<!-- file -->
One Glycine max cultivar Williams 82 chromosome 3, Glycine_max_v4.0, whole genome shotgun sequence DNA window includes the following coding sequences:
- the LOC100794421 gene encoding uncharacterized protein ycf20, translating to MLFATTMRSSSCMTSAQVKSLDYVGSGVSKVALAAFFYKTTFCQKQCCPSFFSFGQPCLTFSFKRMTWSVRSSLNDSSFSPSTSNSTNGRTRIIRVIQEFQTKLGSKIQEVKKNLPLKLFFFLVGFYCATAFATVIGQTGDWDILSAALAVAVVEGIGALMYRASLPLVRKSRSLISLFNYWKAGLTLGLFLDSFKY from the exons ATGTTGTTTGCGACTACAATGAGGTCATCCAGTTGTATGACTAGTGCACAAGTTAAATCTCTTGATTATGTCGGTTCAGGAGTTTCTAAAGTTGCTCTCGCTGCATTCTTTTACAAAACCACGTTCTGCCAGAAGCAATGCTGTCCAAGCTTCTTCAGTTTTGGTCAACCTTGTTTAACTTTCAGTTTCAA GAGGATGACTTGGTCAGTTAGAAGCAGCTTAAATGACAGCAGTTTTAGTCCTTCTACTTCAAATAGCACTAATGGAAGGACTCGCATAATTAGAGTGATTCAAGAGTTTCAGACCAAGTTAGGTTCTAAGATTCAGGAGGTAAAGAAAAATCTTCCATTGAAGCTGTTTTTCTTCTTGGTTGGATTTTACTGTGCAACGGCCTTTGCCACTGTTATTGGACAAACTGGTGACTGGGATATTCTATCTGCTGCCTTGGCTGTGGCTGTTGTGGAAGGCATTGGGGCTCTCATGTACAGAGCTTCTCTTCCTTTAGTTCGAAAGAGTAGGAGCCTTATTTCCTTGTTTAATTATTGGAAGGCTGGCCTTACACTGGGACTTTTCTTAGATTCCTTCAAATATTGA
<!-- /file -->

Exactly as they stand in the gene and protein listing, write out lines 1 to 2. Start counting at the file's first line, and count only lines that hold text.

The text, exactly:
One Glycine max cultivar Williams 82 chromosome 3, Glycine_max_v4.0, whole genome shotgun sequence DNA window includes the following coding sequences:
- the LOC100794421 gene encoding uncharacterized protein ycf20, translating to MLFATTMRSSSCMTSAQVKSLDYVGSGVSKVALAAFFYKTTFCQKQCCPSFFSFGQPCLTFSFKRMTWSVRSSLNDSSFSPSTSNSTNGRTRIIRVIQEFQTKLGSKIQEVKKNLPLKLFFFLVGFYCATAFATVIGQTGDWDILSAALAVAVVEGIGALMYRASLPLVRKSRSLISLFNYWKAGLTLGLFLDSFKY from the exons ATGTTGTTTGCGACTACAATGAGGTCATCCAGTTGTATGACTAGTGCACAAGTTAAATCTCTTGATTATGTCGGTTCAGGAGTTTCTAAAGTTGCTCTCGCTGCATTCTTTTACAAAACCACGTTCTGCCAGAAGCAATGCTGTCCAAGCTTCTTCAGTTTTGGTCAACCTTGTTTAACTTTCAGTTTCAA GAGGATGACTTGGTCAGTTAGAAGCAGCTTAAATGACAGCAGTTTTAGTCCTTCTACTTCAAATAGCACTAATGGAAGGACTCGCATAATTAGAGTGATTCAAGAGTTTCAGACCAAGTTAGGTTCTAAGATTCAGGAGGTAAAGAAAAATCTTCCATTGAAGCTGTTTTTCTTCTTGGTTGGATTTTACTGTGCAACGGCCTTTGCCACTGTTATTGGACAAACTGGTGACTGGGATATTCTATCTGCTGCCTTGGCTGTGGCTGTTGTGGAAGGCATTGGGGCTCTCATGTACAGAGCTTCTCTTCCTTTAGTTCGAAAGAGTAGGAGCCTTATTTCCTTGTTTAATTATTGGAAGGCTGGCCTTACACTGGGACTTTTCTTAGATTCCTTCAAATATTGA